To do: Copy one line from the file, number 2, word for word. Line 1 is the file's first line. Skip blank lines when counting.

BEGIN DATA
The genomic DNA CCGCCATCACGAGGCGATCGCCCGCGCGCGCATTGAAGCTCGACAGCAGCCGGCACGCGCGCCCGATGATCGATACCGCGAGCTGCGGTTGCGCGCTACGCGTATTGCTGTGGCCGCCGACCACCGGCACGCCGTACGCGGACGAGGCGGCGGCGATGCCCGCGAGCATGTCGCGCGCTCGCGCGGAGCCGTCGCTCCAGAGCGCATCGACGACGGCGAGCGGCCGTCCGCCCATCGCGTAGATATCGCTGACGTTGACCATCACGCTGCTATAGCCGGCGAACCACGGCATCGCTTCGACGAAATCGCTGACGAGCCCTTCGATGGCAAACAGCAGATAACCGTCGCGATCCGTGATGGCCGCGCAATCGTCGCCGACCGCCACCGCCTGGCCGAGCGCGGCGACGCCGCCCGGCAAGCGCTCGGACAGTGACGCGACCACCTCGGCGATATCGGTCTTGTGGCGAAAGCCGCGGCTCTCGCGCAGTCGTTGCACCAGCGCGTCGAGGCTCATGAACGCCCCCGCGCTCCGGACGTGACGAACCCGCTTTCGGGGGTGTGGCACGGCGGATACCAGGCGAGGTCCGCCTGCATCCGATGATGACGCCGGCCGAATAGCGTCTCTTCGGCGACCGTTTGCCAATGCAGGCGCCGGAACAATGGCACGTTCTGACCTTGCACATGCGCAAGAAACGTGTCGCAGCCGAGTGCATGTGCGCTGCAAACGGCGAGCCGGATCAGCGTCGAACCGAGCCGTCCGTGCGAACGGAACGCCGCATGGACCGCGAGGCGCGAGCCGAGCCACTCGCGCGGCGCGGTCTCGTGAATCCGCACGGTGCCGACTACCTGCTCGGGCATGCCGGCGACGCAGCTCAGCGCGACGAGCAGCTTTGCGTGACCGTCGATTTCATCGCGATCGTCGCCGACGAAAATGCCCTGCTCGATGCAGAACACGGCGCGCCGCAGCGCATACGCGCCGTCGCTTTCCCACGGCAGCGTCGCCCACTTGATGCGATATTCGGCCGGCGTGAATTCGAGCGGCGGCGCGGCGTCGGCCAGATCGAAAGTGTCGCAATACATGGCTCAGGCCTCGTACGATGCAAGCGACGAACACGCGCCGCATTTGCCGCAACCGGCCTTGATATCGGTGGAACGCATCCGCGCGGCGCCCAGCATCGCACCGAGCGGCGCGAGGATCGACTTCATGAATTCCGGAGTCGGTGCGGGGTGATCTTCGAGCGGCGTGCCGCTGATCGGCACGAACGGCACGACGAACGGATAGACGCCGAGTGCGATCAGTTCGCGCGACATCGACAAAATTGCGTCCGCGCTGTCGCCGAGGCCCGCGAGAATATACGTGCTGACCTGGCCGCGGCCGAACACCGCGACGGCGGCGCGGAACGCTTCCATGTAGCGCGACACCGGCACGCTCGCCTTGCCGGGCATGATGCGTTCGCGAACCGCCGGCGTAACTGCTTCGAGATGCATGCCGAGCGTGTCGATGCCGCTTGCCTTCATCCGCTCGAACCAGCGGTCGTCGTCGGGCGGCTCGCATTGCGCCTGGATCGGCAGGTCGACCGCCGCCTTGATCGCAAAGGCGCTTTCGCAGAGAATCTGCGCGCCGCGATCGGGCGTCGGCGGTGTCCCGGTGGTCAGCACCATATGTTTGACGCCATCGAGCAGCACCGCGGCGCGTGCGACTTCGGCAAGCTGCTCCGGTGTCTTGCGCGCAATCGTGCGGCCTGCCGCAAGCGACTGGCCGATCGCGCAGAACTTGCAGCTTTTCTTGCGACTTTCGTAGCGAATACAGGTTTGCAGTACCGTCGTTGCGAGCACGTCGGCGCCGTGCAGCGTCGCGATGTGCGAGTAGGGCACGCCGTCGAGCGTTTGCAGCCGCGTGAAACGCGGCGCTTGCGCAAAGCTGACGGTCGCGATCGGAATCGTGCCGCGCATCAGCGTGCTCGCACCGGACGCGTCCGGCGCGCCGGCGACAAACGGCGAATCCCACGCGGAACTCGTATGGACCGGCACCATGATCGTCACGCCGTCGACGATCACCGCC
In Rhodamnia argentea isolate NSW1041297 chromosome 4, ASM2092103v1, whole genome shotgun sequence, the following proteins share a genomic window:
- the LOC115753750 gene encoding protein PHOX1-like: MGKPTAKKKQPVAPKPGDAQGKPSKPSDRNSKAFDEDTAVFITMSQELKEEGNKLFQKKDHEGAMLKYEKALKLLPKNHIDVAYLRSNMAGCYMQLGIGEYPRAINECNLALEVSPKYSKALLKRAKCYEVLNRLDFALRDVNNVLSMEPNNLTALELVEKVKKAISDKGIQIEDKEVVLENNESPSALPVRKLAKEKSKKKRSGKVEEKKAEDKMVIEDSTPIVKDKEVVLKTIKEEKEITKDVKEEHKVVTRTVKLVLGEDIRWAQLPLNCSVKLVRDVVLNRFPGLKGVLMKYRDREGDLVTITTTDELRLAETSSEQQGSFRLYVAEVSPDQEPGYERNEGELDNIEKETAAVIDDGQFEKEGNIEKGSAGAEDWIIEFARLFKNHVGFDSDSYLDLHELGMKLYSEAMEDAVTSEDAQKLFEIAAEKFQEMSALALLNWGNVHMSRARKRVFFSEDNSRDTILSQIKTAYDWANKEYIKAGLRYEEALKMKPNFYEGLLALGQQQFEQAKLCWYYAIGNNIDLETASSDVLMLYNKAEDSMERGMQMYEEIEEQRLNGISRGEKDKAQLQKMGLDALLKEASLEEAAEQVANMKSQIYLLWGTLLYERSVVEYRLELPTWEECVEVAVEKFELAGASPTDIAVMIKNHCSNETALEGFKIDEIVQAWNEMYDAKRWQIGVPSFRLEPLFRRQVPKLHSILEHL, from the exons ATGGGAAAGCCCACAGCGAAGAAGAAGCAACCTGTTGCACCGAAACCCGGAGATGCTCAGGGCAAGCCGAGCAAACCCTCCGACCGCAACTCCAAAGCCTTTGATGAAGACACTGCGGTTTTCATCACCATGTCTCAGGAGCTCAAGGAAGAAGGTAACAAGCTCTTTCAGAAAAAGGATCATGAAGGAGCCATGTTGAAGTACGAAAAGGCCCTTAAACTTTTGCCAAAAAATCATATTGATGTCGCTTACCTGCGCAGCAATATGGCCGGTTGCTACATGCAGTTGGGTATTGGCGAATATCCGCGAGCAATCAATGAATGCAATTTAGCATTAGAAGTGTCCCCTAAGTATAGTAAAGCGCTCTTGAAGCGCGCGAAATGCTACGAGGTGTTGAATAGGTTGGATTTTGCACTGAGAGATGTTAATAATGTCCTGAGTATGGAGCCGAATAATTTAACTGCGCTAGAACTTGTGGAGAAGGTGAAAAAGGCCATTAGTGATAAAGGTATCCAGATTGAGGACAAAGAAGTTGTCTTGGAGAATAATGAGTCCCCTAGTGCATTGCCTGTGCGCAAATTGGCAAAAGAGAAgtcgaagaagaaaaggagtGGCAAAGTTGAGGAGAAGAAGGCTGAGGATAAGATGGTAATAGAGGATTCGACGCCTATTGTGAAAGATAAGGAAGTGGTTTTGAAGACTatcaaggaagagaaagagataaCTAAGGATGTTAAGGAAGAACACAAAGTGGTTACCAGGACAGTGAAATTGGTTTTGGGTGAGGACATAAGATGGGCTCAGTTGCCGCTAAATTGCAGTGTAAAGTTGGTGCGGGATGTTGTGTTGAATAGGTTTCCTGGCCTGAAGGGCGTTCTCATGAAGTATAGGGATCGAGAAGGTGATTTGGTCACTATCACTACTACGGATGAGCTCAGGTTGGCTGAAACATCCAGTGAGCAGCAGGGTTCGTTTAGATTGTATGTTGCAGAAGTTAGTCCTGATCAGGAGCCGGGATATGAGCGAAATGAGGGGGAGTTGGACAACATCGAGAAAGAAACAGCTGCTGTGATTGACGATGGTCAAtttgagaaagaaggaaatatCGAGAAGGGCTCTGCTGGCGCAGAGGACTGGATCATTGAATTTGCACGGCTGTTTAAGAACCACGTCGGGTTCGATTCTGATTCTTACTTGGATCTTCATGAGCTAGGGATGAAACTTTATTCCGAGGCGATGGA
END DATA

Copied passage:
In Rhodamnia argentea isolate NSW1041297 chromosome 4, ASM2092103v1, whole genome shotgun sequence, the following proteins share a genomic window: